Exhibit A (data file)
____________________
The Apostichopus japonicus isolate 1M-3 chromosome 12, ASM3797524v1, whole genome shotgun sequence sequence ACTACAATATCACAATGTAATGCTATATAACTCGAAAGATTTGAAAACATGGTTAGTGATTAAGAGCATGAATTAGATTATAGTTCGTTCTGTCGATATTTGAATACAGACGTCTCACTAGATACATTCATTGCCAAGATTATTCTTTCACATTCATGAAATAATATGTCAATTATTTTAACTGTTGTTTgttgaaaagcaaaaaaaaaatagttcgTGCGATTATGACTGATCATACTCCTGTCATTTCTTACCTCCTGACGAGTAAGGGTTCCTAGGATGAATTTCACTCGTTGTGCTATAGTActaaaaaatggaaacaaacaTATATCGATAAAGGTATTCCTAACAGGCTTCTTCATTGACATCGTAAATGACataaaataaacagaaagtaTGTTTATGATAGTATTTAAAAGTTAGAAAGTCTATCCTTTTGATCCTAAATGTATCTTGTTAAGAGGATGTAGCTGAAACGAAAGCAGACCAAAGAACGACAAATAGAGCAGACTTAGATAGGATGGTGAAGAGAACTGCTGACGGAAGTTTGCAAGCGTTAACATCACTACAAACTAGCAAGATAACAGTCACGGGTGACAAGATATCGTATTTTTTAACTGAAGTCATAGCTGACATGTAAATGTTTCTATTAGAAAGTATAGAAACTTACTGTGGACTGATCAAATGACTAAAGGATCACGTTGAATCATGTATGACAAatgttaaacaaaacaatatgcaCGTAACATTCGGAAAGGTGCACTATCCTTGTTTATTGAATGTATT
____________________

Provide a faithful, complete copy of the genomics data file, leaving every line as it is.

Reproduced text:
The Apostichopus japonicus isolate 1M-3 chromosome 12, ASM3797524v1, whole genome shotgun sequence sequence ACTACAATATCACAATGTAATGCTATATAACTCGAAAGATTTGAAAACATGGTTAGTGATTAAGAGCATGAATTAGATTATAGTTCGTTCTGTCGATATTTGAATACAGACGTCTCACTAGATACATTCATTGCCAAGATTATTCTTTCACATTCATGAAATAATATGTCAATTATTTTAACTGTTGTTTgttgaaaagcaaaaaaaaaatagttcgTGCGATTATGACTGATCATACTCCTGTCATTTCTTACCTCCTGACGAGTAAGGGTTCCTAGGATGAATTTCACTCGTTGTGCTATAGTActaaaaaatggaaacaaacaTATATCGATAAAGGTATTCCTAACAGGCTTCTTCATTGACATCGTAAATGACataaaataaacagaaagtaTGTTTATGATAGTATTTAAAAGTTAGAAAGTCTATCCTTTTGATCCTAAATGTATCTTGTTAAGAGGATGTAGCTGAAACGAAAGCAGACCAAAGAACGACAAATAGAGCAGACTTAGATAGGATGGTGAAGAGAACTGCTGACGGAAGTTTGCAAGCGTTAACATCACTACAAACTAGCAAGATAACAGTCACGGGTGACAAGATATCGTATTTTTTAACTGAAGTCATAGCTGACATGTAAATGTTTCTATTAGAAAGTATAGAAACTTACTGTGGACTGATCAAATGACTAAAGGATCACGTTGAATCATGTATGACAAatgttaaacaaaacaatatgcaCGTAACATTCGGAAAGGTGCACTATCCTTGTTTATTGAATGTATT